Musical biopics feel on trend as of late, with last year's Bohemian Rhapsody becoming a gigantic success at the box office and plenty more musical content like Rocketman on the way. However, even the Queen story felt like it was told with a bit of a light touch -- which only highlights how hard it can be to really nail the formula. And it looks like another example of the formula gone lukewarm has hit our doorstep with The Dirt, a film on the formation and history of the band Mötley Crüe.
The Dirt, named after the best selling autobiography co-written by the band itself, shows its members as a collection of misfits ready to make music for the masses. Formed in 1981, Mötley Crüe (played in the movie by Douglas Booth, Colson Baker, Daniel Webber, and Iwan Rheon) rocked the world with hits like “Shout At The Devil,” “Home Sweet Home,” and “Girls Girls Girls.” Their history as a band, and their personal lives during that same stretch, were as tumultuous as you'd expect, as everything from addiction to death plagued the group during their halcyon days.
As far as biopics go, The Dirt starts off promisingly enough, with multiple members of the band being allowed to narrate the story as it unfolds. There's even an undercurrent of cheeky humor and breaking of the fourth wall that looks to help make director Jeff Tremaine's entry into the genre a bit of a stand out. For a while, the formation of the band and their crazy early days entertains, with the entire cast game to reenact some rather wild stuff.
This is where The Dirt shines at its best, as Tremaine's background as the director of the Jackass movies really helps get across the sense of humor that Mötley Crüe had about their music and their lives. Playing as a sort of hair metal version of The Wolf of Wall Street, the drugs, debauchery, and property damage are depicted with an impish glee that actually milks some laughter out of the proceedings.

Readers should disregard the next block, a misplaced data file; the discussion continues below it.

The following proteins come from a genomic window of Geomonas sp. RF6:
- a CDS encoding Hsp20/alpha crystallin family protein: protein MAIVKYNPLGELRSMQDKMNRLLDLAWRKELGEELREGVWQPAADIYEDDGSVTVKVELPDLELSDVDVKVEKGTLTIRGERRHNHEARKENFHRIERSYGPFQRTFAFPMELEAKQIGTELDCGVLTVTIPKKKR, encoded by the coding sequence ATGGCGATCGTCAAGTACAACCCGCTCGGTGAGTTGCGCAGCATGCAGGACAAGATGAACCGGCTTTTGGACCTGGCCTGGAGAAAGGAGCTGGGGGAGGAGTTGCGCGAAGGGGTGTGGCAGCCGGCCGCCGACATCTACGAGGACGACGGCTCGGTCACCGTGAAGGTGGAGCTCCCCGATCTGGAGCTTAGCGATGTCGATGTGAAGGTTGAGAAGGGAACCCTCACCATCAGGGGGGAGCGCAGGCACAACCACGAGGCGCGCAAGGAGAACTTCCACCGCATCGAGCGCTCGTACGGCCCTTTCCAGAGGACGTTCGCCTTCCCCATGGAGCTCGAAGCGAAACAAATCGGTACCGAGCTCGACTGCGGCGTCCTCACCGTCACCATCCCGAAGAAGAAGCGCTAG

Unfortunately, much like the story The Dirt tells about the band, the fun doesn't last for long and the really tormented stuff starts to kick in. This is also the exact point that the film starts to fall apart, as the dramatic struggles of the band are executed in a manner that's glossy at best and undermining at their worst. Whereas you could really feel the fun and camaraderie of Mötley Crüe's early days, their setbacks aren't as empathetically handled.
Serious moments pertaining to the deaths, bickering, and a variety of grounded downers that hit the band's fortunes feel like they're being played in the most melodramatic fashion possible. Rather than being used as moments to endear the band to the viewer, or even to elicit emotion from them, they're included because any standard biopic like The Dirt requires them to happen before the third act redemption kicks in.
By the time the true lows of the band's story have begun, it feels like the worst parts of Bohemian Rhapsody have influenced The Dirt in all of the wrong ways. The big difference between the two films is, obviously, that this one had the benefit of a singular director's vision guiding it. Which is all the more vexing, considering Jeff Tremaine has extensive background in presenting both real and fictitious personalities very similar to that of Nikki Sixx and the rest of Mötley Crüe's members. As his first true-to-life narrative, The Dirt is a milquetoast effort from someone whose best work has always been at full volume.
So long as celebrities lead lives of colorful distinction, there will always be a market for a good biopic. But if those stories are treated with the same reverence and kid gloves as this film treats its subject, then said market might close up sooner than we expected. If The Dirt had better blended the highs and the lows of the band, Mötley Crüe might have had a biopic to be proud of. Unfortunately, the efforts put forth on this film has it resembling a Theatre of Pain more than a visit from Dr. Feelgood.
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